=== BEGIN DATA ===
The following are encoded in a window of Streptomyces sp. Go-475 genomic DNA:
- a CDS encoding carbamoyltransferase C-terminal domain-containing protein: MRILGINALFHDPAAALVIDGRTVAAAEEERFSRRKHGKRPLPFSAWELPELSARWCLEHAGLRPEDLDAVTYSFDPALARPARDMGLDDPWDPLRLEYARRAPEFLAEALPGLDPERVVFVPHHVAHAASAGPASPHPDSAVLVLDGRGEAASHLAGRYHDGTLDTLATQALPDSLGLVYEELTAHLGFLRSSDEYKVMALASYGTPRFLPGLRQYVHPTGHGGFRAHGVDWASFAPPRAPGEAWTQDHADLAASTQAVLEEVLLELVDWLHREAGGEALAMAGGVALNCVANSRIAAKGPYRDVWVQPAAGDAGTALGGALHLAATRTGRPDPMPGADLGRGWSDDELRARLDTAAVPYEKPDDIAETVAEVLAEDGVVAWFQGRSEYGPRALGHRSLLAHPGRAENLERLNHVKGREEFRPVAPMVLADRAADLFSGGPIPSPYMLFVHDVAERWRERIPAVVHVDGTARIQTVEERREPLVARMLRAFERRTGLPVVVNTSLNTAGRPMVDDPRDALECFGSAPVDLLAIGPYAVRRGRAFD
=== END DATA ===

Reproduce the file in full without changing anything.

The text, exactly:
The following are encoded in a window of Streptomyces sp. Go-475 genomic DNA:
- a CDS encoding carbamoyltransferase C-terminal domain-containing protein: MRILGINALFHDPAAALVIDGRTVAAAEEERFSRRKHGKRPLPFSAWELPELSARWCLEHAGLRPEDLDAVTYSFDPALARPARDMGLDDPWDPLRLEYARRAPEFLAEALPGLDPERVVFVPHHVAHAASAGPASPHPDSAVLVLDGRGEAASHLAGRYHDGTLDTLATQALPDSLGLVYEELTAHLGFLRSSDEYKVMALASYGTPRFLPGLRQYVHPTGHGGFRAHGVDWASFAPPRAPGEAWTQDHADLAASTQAVLEEVLLELVDWLHREAGGEALAMAGGVALNCVANSRIAAKGPYRDVWVQPAAGDAGTALGGALHLAATRTGRPDPMPGADLGRGWSDDELRARLDTAAVPYEKPDDIAETVAEVLAEDGVVAWFQGRSEYGPRALGHRSLLAHPGRAENLERLNHVKGREEFRPVAPMVLADRAADLFSGGPIPSPYMLFVHDVAERWRERIPAVVHVDGTARIQTVEERREPLVARMLRAFERRTGLPVVVNTSLNTAGRPMVDDPRDALECFGSAPVDLLAIGPYAVRRGRAFD